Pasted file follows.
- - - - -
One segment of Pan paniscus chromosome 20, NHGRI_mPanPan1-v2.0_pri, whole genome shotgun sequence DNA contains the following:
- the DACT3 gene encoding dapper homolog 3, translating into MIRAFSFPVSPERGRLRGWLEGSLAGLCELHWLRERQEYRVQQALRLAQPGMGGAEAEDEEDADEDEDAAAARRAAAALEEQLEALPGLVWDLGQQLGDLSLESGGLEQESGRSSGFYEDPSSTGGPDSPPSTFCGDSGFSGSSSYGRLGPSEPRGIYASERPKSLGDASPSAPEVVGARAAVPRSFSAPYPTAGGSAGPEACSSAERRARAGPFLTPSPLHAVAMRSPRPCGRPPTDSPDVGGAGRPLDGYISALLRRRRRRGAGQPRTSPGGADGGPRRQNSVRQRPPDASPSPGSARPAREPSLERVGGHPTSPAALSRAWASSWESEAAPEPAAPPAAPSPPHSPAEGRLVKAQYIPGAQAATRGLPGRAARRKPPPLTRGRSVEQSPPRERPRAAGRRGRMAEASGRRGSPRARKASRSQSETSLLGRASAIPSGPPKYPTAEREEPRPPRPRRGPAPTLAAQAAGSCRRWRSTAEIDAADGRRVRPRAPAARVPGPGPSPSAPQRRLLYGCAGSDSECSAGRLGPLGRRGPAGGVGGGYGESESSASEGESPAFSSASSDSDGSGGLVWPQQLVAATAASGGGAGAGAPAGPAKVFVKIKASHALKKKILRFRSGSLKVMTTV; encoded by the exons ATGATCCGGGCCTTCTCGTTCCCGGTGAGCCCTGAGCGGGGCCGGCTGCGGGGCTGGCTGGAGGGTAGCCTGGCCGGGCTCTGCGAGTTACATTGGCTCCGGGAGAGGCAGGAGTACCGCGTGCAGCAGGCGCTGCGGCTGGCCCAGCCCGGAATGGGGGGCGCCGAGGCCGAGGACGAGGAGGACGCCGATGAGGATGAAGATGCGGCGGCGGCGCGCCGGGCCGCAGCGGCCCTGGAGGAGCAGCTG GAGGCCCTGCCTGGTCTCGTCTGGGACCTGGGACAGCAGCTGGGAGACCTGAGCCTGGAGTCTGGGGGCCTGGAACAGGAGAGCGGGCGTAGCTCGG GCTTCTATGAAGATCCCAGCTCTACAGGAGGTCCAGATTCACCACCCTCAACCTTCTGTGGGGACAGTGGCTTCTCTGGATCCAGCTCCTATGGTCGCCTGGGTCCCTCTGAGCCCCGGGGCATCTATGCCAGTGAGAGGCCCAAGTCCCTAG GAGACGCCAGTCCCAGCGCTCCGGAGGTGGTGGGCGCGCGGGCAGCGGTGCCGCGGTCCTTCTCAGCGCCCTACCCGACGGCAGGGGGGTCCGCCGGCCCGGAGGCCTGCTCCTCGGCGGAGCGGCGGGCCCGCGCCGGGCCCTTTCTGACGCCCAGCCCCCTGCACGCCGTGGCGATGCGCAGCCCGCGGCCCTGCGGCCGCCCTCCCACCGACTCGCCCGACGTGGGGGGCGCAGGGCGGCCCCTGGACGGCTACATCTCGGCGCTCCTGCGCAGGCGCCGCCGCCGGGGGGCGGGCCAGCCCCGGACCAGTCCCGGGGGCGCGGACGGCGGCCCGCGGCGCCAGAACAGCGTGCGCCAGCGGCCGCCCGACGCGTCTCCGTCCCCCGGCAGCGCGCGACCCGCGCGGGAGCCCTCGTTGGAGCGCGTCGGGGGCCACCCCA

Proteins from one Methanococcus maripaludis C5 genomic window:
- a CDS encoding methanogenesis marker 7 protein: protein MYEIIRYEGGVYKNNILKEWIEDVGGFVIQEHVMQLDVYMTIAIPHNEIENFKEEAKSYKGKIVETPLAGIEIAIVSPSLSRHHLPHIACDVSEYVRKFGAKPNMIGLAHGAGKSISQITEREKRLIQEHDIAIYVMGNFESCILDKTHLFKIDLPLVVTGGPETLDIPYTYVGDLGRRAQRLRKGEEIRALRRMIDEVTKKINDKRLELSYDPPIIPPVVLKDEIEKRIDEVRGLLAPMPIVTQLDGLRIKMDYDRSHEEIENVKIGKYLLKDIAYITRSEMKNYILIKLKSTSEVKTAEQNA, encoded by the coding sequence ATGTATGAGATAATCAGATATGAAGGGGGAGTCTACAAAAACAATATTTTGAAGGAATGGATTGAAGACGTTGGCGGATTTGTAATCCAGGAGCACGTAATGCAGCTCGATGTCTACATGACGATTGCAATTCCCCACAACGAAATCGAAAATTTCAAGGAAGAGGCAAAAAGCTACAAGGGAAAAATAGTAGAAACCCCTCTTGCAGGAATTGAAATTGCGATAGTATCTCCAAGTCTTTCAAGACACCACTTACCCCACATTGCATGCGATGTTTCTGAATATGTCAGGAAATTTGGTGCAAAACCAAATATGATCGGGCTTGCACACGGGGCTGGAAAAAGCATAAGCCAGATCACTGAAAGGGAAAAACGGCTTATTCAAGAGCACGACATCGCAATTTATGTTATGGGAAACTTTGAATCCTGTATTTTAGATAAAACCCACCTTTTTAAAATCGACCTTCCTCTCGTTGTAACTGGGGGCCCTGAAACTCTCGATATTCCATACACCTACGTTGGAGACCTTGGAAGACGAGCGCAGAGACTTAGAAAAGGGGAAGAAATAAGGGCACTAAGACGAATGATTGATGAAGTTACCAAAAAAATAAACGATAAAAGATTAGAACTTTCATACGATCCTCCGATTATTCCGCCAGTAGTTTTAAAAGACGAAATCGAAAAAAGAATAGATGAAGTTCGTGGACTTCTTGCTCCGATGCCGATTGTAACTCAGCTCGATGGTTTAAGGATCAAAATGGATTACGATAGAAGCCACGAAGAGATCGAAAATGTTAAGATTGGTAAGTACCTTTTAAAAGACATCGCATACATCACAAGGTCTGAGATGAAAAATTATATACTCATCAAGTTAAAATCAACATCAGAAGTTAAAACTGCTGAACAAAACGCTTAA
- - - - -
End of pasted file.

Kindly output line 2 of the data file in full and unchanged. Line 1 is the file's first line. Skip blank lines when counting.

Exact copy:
- the DACT3 gene encoding dapper homolog 3, translating into MIRAFSFPVSPERGRLRGWLEGSLAGLCELHWLRERQEYRVQQALRLAQPGMGGAEAEDEEDADEDEDAAAARRAAAALEEQLEALPGLVWDLGQQLGDLSLESGGLEQESGRSSGFYEDPSSTGGPDSPPSTFCGDSGFSGSSSYGRLGPSEPRGIYASERPKSLGDASPSAPEVVGARAAVPRSFSAPYPTAGGSAGPEACSSAERRARAGPFLTPSPLHAVAMRSPRPCGRPPTDSPDVGGAGRPLDGYISALLRRRRRRGAGQPRTSPGGADGGPRRQNSVRQRPPDASPSPGSARPAREPSLERVGGHPTSPAALSRAWASSWESEAAPEPAAPPAAPSPPHSPAEGRLVKAQYIPGAQAATRGLPGRAARRKPPPLTRGRSVEQSPPRERPRAAGRRGRMAEASGRRGSPRARKASRSQSETSLLGRASAIPSGPPKYPTAEREEPRPPRPRRGPAPTLAAQAAGSCRRWRSTAEIDAADGRRVRPRAPAARVPGPGPSPSAPQRRLLYGCAGSDSECSAGRLGPLGRRGPAGGVGGGYGESESSASEGESPAFSSASSDSDGSGGLVWPQQLVAATAASGGGAGAGAPAGPAKVFVKIKASHALKKKILRFRSGSLKVMTTV; encoded by the exons ATGATCCGGGCCTTCTCGTTCCCGGTGAGCCCTGAGCGGGGCCGGCTGCGGGGCTGGCTGGAGGGTAGCCTGGCCGGGCTCTGCGAGTTACATTGGCTCCGGGAGAGGCAGGAGTACCGCGTGCAGCAGGCGCTGCGGCTGGCCCAGCCCGGAATGGGGGGCGCCGAGGCCGAGGACGAGGAGGACGCCGATGAGGATGAAGATGCGGCGGCGGCGCGCCGGGCCGCAGCGGCCCTGGAGGAGCAGCTG GAGGCCCTGCCTGGTCTCGTCTGGGACCTGGGACAGCAGCTGGGAGACCTGAGCCTGGAGTCTGGGGGCCTGGAACAGGAGAGCGGGCGTAGCTCGG GCTTCTATGAAGATCCCAGCTCTACAGGAGGTCCAGATTCACCACCCTCAACCTTCTGTGGGGACAGTGGCTTCTCTGGATCCAGCTCCTATGGTCGCCTGGGTCCCTCTGAGCCCCGGGGCATCTATGCCAGTGAGAGGCCCAAGTCCCTAG GAGACGCCAGTCCCAGCGCTCCGGAGGTGGTGGGCGCGCGGGCAGCGGTGCCGCGGTCCTTCTCAGCGCCCTACCCGACGGCAGGGGGGTCCGCCGGCCCGGAGGCCTGCTCCTCGGCGGAGCGGCGGGCCCGCGCCGGGCCCTTTCTGACGCCCAGCCCCCTGCACGCCGTGGCGATGCGCAGCCCGCGGCCCTGCGGCCGCCCTCCCACCGACTCGCCCGACGTGGGGGGCGCAGGGCGGCCCCTGGACGGCTACATCTCGGCGCTCCTGCGCAGGCGCCGCCGCCGGGGGGCGGGCCAGCCCCGGACCAGTCCCGGGGGCGCGGACGGCGGCCCGCGGCGCCAGAACAGCGTGCGCCAGCGGCCGCCCGACGCGTCTCCGTCCCCCGGCAGCGCGCGACCCGCGCGGGAGCCCTCGTTGGAGCGCGTCGGGGGCCACCCCA